Having explained so beautifully and plainly the doctrine of justification through faith alone, the apostle reverts once again to one of his running themes, namely, the fact that this Gospel is for Jew and Gentile both.  He is deeply concerned to convince all, and I think particularly his Jewish brethren, that God’s method of salvation is the same for all people, no matter who they are or where they come from.  That is why he devoted so much ink to proving that both Jew and Gentile were all under sin, and all stood in need of a salvation that was entirely of the free grace of God.  Here he comes to a question which must have troubled some of the Jews, who considered God as their God, a God in Whom the Gentiles had no portion.  But they failed to understand that the true seed of Abraham are not those who came from his loins, but those who are of the faith of Abraham.  Therefore, when Paul asks if God is the God of the Jews only, he is able to respond that yes, He is the God of the Gentiles as well.  This doubtless provoked the indignation of many of his Jewish readers, but the more thoughtful would have called to mind the many prophecies of an ingathering of the Gentiles in the latter days, and particularly that word in Isaiah 54:5, which says, “The God of the whole earth shall He be called.”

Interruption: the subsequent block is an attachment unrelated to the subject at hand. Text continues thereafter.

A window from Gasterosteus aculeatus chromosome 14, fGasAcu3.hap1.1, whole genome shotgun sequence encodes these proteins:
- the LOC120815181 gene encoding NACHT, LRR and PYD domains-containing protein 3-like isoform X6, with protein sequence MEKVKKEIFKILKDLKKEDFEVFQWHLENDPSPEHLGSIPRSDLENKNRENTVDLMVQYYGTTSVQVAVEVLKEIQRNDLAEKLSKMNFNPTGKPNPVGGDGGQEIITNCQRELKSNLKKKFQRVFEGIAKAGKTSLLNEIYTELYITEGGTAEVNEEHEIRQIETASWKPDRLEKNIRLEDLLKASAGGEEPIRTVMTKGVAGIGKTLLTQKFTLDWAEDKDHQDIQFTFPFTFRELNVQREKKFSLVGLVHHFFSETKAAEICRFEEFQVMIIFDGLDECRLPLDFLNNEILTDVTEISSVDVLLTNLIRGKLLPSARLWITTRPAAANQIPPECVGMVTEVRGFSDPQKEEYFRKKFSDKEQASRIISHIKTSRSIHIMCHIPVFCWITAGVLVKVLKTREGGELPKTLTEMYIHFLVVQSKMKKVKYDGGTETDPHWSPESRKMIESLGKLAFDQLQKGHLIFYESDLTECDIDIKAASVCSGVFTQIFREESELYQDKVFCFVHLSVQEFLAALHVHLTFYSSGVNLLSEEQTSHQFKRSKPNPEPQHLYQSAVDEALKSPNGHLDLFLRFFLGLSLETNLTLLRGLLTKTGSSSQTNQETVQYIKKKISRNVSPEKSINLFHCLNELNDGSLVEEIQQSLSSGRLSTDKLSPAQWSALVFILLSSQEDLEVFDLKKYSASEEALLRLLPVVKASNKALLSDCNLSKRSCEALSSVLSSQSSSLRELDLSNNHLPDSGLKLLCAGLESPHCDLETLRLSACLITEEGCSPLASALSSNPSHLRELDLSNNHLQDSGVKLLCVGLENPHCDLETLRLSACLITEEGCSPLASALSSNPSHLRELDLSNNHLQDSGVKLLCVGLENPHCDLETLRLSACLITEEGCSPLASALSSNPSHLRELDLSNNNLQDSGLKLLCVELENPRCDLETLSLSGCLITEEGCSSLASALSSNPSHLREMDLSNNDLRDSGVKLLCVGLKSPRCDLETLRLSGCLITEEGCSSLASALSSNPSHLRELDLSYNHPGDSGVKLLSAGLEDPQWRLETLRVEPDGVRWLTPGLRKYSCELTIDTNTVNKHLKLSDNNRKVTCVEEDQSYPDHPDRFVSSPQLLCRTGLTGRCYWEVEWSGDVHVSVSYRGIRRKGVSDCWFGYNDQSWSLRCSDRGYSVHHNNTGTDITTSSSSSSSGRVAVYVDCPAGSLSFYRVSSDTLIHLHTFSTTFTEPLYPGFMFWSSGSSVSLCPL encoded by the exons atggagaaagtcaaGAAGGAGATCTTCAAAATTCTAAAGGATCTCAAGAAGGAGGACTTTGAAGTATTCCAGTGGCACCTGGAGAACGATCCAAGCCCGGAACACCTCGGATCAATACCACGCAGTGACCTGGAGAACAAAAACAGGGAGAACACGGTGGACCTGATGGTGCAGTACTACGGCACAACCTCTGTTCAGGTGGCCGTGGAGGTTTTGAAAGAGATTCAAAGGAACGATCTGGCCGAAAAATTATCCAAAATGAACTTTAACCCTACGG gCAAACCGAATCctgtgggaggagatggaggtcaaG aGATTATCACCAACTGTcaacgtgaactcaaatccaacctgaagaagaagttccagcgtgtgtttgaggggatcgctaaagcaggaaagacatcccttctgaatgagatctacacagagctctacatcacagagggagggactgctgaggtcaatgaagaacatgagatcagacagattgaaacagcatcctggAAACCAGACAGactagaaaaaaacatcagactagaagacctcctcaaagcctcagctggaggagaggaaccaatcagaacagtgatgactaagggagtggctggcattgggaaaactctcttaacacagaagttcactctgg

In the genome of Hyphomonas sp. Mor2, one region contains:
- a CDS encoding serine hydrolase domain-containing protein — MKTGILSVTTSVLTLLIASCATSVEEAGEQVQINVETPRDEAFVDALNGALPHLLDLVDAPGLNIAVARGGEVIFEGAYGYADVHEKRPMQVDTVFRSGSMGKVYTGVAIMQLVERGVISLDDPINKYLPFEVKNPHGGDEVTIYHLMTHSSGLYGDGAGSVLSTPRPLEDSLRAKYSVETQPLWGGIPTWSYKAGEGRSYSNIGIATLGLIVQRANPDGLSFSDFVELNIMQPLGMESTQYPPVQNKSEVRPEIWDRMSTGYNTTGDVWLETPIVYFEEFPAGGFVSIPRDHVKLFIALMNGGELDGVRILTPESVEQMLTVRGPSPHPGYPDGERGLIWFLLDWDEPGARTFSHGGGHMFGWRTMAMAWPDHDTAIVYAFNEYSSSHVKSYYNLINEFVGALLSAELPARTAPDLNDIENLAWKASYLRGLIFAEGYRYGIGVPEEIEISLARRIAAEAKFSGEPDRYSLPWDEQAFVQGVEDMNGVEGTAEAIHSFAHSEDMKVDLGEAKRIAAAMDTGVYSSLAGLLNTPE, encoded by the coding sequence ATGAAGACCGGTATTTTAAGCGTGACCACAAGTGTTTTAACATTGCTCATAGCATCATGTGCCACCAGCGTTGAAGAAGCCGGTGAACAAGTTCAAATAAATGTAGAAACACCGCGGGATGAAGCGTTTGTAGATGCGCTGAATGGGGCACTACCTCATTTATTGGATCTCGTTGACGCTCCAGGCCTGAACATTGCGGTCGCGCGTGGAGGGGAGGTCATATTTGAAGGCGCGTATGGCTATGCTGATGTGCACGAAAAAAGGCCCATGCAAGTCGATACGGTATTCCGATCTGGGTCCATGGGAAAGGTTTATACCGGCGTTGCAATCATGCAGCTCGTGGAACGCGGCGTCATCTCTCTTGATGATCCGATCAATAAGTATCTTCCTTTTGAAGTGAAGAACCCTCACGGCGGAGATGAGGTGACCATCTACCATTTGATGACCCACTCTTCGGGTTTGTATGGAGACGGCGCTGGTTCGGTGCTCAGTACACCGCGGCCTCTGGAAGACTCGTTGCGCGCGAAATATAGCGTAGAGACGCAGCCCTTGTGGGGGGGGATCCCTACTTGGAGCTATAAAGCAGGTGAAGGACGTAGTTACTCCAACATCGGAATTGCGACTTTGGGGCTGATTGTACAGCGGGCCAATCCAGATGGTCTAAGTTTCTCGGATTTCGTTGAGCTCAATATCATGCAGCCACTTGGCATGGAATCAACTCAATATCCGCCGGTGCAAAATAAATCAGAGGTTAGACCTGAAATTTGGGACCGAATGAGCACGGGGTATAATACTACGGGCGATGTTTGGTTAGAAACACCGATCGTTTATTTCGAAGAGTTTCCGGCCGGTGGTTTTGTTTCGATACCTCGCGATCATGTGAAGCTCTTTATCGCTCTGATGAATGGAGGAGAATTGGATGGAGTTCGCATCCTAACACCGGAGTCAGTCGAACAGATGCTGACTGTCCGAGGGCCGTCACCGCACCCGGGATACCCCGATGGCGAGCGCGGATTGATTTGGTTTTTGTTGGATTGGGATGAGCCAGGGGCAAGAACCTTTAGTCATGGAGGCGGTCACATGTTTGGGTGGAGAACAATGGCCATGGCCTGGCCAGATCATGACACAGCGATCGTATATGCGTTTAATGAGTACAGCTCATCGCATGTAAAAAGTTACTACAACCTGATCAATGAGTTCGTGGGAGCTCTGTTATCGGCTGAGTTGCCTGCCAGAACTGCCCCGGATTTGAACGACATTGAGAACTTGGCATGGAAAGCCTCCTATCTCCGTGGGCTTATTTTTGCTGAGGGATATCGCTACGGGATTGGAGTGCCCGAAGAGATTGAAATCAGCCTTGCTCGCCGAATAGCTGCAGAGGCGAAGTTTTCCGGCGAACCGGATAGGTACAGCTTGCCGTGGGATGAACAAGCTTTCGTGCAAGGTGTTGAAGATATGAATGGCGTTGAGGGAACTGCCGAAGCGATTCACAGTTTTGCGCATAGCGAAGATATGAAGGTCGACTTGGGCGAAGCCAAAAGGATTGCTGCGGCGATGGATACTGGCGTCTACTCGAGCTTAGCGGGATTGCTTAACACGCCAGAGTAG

Paul’s aim in this brief aside is to show that God becomes the God of the Gentiles, and not just the Jews, through this process of saving men by the justifying righteousness of God, obtained through faith in Jesus Christ.  God’s salvation is not restricted to the nation of the Jews, but instead all flesh has seen the salvation of God, as He sends His messengers into all nations to preach the Gospel to every creature.  It is one and the same God Who saves the souls of both Jewish and Gentile believers through faith in this Gospel of grace.  So, essentially what Paul is doing here is reminding us that there are not two manners of salvation, one for the Jews and another for the Gentiles, but that both are saved only through faith in the Son of God.  This is a lesson which today many have tragically forgotten, in their zeal to build up once again the middle wall of partition between Jew and Gentile which Christ broken down by His death.  Let us never join in with them, but always and forever proclaim with boldness that in Jesus Christ alone is there salvation for sinners, no matter what may be their ethnic background or heritage.

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